Still, the setback in the Supreme Court didn’t stop the momentum behind gay rights. In 1990, the Association of American Law Schools approved the rule that offended Scalia—requiring prospective recruiters on their campuses to “observe the principles of equal opportunity.” The following year, Bill Clinton, early in his campaign for President, said that he favored allowing gays to serve in the military. “It seemed to me elemental that if a person, a man or a woman, wanted to serve their country they ought to be able to do it,” he said in a speech in Los Angeles. The promise drew relatively little attention during the campaign, but when Clinton reiterated it shortly after his inauguration it turned into a political fiasco; the issue dominated his first days in office in a way that the new Administration had never anticipated. On January 25, 1993, “at their urgent request,” as Clinton recalled in his memoir, the Joint Chiefs of Staff met with him to announce their unanimous objection to lifting the ban on gays. Congressional opposition, led by Sam Nunn, at that time the chairman of the Senate Armed Services Committee, was just as strong. Facing certain defeat, Clinton told his Secretary of Defense, Les Aspin, to come up with a compromise, and on July 19th the President announced the policy that became known as “Don’t ask, don’t tell.” The new approach theoretically allowed gays and lesbians to remain in the military, but only if they could convince their superiors that they were celibate. “I got the worst of both worlds,” Clinton later wrote—losing the fight to allow gays in the military and earning taunts of betrayal from his gay supporters.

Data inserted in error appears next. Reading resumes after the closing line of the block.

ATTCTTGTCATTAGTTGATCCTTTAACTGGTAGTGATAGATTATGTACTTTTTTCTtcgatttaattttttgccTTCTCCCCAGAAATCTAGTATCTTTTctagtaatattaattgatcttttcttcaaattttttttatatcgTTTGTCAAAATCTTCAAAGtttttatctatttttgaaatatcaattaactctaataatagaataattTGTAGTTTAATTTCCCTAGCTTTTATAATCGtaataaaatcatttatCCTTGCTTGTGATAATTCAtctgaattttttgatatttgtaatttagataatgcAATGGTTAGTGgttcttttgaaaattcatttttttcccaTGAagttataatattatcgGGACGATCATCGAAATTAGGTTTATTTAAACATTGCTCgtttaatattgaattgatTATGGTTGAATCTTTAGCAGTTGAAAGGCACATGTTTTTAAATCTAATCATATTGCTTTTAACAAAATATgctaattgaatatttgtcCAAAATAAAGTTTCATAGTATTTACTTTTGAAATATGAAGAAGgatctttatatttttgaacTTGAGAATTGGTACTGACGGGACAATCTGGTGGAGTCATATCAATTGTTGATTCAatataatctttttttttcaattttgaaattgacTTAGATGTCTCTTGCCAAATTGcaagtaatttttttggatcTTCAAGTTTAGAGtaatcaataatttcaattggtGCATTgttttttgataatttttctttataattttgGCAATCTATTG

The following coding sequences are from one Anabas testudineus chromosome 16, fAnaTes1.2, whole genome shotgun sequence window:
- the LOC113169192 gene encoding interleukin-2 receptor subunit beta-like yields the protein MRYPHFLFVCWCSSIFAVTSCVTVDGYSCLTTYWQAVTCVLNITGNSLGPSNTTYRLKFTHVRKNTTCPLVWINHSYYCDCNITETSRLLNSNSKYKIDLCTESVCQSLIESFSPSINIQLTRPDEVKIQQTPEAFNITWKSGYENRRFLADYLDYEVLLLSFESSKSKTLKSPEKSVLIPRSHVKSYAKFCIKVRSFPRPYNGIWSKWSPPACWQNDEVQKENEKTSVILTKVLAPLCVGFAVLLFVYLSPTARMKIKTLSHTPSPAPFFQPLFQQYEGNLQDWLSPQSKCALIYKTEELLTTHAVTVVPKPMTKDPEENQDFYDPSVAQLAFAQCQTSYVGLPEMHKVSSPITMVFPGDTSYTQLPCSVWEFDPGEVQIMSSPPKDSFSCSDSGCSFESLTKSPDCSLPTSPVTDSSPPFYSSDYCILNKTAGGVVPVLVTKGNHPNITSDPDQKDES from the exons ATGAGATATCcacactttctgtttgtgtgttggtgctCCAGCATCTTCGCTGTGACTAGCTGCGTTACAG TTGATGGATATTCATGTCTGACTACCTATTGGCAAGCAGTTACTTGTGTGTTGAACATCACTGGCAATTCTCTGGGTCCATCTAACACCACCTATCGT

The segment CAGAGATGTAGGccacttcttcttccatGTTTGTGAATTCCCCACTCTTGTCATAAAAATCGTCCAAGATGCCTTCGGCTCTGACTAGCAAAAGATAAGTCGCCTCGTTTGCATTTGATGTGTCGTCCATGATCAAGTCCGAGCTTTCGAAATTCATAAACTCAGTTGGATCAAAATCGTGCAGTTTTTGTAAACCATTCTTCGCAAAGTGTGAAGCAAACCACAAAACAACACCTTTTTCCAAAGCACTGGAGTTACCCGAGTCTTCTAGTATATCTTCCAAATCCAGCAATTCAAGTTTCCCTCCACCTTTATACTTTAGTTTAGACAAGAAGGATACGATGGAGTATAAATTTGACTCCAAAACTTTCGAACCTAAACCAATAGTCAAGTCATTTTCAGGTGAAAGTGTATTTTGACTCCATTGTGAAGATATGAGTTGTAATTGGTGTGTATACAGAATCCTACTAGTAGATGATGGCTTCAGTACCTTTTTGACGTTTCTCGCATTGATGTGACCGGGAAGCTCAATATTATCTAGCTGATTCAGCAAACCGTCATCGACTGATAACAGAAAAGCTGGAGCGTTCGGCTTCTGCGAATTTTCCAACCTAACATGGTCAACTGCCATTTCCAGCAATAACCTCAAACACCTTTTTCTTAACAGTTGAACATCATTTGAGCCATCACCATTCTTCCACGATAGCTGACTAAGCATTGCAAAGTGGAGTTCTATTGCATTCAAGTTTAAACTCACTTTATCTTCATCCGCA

Law schools, though, showed no intention of backing down on gay rights. In 1993, the N.Y.U. faculty went so far as to ban all Colorado law firms from on-campus recruiting, to protest the state’s passage of Amendment 2, which repealed state laws that offered protection against discrimination on the basis of sexual orientation and forbade the future passage of any such laws. (The faculty rescinded the ban after the Supreme Court struck down Amendment 2, in 1996.) And “Don’t ask, don’t tell” made the law professors more determined to keep military recruiters off campus.